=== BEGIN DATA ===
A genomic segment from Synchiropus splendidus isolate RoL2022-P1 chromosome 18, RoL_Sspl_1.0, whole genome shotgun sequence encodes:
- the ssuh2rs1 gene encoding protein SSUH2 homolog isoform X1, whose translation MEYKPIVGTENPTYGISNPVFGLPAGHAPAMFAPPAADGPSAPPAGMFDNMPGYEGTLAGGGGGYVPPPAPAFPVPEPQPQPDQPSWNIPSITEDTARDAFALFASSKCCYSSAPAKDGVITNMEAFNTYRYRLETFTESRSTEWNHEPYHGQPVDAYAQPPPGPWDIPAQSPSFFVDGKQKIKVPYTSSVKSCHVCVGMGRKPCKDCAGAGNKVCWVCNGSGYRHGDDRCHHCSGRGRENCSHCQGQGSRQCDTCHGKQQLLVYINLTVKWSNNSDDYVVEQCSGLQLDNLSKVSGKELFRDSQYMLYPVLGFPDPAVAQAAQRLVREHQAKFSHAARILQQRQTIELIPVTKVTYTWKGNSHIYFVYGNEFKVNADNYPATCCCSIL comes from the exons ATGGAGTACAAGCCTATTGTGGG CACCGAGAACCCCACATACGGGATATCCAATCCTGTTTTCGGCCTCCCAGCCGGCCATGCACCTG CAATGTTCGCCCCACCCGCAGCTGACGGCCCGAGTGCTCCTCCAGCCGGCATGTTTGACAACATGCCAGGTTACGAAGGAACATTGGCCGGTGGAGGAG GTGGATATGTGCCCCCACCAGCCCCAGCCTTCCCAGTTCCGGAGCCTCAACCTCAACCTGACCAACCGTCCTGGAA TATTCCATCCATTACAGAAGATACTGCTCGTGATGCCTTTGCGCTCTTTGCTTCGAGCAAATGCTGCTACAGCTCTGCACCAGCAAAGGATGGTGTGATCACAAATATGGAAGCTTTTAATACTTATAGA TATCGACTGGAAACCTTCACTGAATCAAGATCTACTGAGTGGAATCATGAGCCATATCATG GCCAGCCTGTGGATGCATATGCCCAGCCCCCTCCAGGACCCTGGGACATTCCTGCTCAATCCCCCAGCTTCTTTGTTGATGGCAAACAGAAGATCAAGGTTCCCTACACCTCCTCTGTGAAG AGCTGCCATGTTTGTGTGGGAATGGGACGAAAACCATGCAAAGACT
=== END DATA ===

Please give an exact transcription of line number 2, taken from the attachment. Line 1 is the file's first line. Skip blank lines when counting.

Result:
- the ssuh2rs1 gene encoding protein SSUH2 homolog isoform X1, whose translation MEYKPIVGTENPTYGISNPVFGLPAGHAPAMFAPPAADGPSAPPAGMFDNMPGYEGTLAGGGGGYVPPPAPAFPVPEPQPQPDQPSWNIPSITEDTARDAFALFASSKCCYSSAPAKDGVITNMEAFNTYRYRLETFTESRSTEWNHEPYHGQPVDAYAQPPPGPWDIPAQSPSFFVDGKQKIKVPYTSSVKSCHVCVGMGRKPCKDCAGAGNKVCWVCNGSGYRHGDDRCHHCSGRGRENCSHCQGQGSRQCDTCHGKQQLLVYINLTVKWSNNSDDYVVEQCSGLQLDNLSKVSGKELFRDSQYMLYPVLGFPDPAVAQAAQRLVREHQAKFSHAARILQQRQTIELIPVTKVTYTWKGNSHIYFVYGNEFKVNADNYPATCCCSIL comes from the exons ATGGAGTACAAGCCTATTGTGGG CACCGAGAACCCCACATACGGGATATCCAATCCTGTTTTCGGCCTCCCAGCCGGCCATGCACCTG CAATGTTCGCCCCACCCGCAGCTGACGGCCCGAGTGCTCCTCCAGCCGGCATGTTTGACAACATGCCAGGTTACGAAGGAACATTGGCCGGTGGAGGAG GTGGATATGTGCCCCCACCAGCCCCAGCCTTCCCAGTTCCGGAGCCTCAACCTCAACCTGACCAACCGTCCTGGAA TATTCCATCCATTACAGAAGATACTGCTCGTGATGCCTTTGCGCTCTTTGCTTCGAGCAAATGCTGCTACAGCTCTGCACCAGCAAAGGATGGTGTGATCACAAATATGGAAGCTTTTAATACTTATAGA TATCGACTGGAAACCTTCACTGAATCAAGATCTACTGAGTGGAATCATGAGCCATATCATG GCCAGCCTGTGGATGCATATGCCCAGCCCCCTCCAGGACCCTGGGACATTCCTGCTCAATCCCCCAGCTTCTTTGTTGATGGCAAACAGAAGATCAAGGTTCCCTACACCTCCTCTGTGAAG AGCTGCCATGTTTGTGTGGGAATGGGACGAAAACCATGCAAAGACT